The Structured Note Investor Checklist – A Must-Have Guide for Would Be Structured Note Investors
Happy 2014! In the spirit of New Year’s resolutions, we thought this would be an opportune time to help investors reduce risk by developing a checklist template specifically crafted for structured note investments.
As I hope you know from reading this blog, I am a strong believer in structured products. They are customizable instruments that empower investors to achieve all sorts of investment objectives that are difficult, if not impossible, to replicate through other means. I am also a big proponent of investor education, especially as relates to structured notes, because they tend to be complex, are often misunderstood, and are not always the best means of achieving an investors goals. In that spirit, I have developed the following Structured Notes Investor Checklist. It includes important questions that every investor should address carefully before purchasing a structured note. As always, I look forward to your feedback and comments.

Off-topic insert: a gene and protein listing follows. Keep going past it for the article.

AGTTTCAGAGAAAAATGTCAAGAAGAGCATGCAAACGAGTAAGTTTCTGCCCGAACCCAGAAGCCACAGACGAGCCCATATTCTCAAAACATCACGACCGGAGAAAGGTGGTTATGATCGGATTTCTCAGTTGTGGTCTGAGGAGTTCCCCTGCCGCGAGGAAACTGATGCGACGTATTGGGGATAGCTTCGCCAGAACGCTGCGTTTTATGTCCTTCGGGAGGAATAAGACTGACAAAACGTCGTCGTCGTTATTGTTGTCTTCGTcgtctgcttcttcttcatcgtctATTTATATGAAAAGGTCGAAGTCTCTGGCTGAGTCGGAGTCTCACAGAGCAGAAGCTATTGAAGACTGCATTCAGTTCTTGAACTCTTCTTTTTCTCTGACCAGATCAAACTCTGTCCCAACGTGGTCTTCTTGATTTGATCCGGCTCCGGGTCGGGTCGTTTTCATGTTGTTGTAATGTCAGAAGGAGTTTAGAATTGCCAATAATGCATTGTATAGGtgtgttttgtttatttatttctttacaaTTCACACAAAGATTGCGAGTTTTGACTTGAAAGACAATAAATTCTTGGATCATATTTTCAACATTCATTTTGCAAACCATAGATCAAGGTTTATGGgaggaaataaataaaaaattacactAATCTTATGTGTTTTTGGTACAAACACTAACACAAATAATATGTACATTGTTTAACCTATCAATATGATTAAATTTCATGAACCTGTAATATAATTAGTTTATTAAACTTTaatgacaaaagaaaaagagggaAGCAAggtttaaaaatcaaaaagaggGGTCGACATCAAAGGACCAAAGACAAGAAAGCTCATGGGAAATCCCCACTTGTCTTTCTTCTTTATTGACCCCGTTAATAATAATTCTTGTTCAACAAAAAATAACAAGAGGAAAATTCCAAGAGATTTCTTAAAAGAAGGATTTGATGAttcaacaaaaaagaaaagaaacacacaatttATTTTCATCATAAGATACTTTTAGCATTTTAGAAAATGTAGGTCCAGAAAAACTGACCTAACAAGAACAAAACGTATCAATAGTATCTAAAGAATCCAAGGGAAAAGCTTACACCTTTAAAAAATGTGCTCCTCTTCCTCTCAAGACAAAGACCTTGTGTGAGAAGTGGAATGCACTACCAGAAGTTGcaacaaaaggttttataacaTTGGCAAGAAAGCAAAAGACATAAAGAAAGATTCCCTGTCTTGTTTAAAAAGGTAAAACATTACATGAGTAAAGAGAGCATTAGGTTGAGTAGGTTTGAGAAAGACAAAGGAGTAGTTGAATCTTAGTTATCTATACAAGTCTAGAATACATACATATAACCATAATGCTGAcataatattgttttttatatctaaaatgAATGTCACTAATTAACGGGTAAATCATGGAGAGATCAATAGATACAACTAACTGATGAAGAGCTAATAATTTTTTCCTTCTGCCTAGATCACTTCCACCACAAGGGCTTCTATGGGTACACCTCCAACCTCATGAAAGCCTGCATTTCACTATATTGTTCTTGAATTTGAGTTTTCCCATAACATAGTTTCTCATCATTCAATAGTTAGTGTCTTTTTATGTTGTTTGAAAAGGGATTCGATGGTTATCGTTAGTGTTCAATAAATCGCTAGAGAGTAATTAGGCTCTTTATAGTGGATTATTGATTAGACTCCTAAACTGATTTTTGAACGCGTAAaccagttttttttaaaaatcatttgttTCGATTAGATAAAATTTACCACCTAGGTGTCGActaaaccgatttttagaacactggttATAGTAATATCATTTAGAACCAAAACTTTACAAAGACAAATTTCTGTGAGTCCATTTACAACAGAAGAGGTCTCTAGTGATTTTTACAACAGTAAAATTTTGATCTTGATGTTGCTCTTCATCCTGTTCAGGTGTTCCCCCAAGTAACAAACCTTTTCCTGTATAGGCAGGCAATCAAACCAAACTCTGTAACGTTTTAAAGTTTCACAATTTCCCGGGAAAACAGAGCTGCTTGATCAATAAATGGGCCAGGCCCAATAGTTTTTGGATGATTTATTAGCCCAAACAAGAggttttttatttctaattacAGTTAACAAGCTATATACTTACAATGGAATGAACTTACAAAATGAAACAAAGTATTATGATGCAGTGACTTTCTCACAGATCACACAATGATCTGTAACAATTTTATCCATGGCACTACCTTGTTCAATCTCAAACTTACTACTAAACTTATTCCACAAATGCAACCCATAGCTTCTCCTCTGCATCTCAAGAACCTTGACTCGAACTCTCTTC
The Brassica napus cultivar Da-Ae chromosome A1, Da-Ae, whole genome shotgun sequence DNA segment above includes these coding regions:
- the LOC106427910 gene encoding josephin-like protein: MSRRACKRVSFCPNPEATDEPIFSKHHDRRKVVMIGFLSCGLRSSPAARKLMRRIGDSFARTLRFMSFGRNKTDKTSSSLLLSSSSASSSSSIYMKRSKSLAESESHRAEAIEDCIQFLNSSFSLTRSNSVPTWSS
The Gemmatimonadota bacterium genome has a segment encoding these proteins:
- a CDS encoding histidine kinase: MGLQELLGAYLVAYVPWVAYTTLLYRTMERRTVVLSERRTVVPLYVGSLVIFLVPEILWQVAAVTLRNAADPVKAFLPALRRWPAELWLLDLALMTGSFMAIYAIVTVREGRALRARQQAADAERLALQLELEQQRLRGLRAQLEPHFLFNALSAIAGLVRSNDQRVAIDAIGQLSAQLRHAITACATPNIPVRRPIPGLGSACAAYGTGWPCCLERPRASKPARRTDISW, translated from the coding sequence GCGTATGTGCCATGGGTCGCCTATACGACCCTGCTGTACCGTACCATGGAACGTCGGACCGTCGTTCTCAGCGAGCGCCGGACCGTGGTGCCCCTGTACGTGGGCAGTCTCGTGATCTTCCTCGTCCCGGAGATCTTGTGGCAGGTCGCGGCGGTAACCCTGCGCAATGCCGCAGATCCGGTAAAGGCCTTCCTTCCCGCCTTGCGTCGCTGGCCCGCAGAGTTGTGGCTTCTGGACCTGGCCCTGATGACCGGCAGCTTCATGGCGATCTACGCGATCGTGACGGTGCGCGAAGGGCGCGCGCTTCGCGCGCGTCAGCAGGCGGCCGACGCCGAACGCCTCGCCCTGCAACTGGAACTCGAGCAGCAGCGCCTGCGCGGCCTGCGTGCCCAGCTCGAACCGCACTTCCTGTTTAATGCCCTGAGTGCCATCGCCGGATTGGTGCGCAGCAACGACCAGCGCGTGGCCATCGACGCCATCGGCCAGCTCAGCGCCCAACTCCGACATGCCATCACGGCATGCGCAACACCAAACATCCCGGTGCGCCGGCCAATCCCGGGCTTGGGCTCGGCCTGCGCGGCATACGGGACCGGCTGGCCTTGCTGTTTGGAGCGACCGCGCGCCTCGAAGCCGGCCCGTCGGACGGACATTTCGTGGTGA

Structured Notes Investor Checklist:
Five Important Things to Know BEFORE You Invest
1. What exactly am I purchasing? Generally, structured notes provide exposure to an underlying index, security or group of securities. In many instances it is exposure to a well-known security, such as Apple, or index, such as the S&P 500. The performance of your investment will be typically driven entirely by the performance of the underlier, so a clear understanding of the characteristics of the underlier is absolutely essential to making an informed decision about structured notes.
Giving full treatment to all potential underliers is beyond the scope of this article, but here’s a few thoughts to share: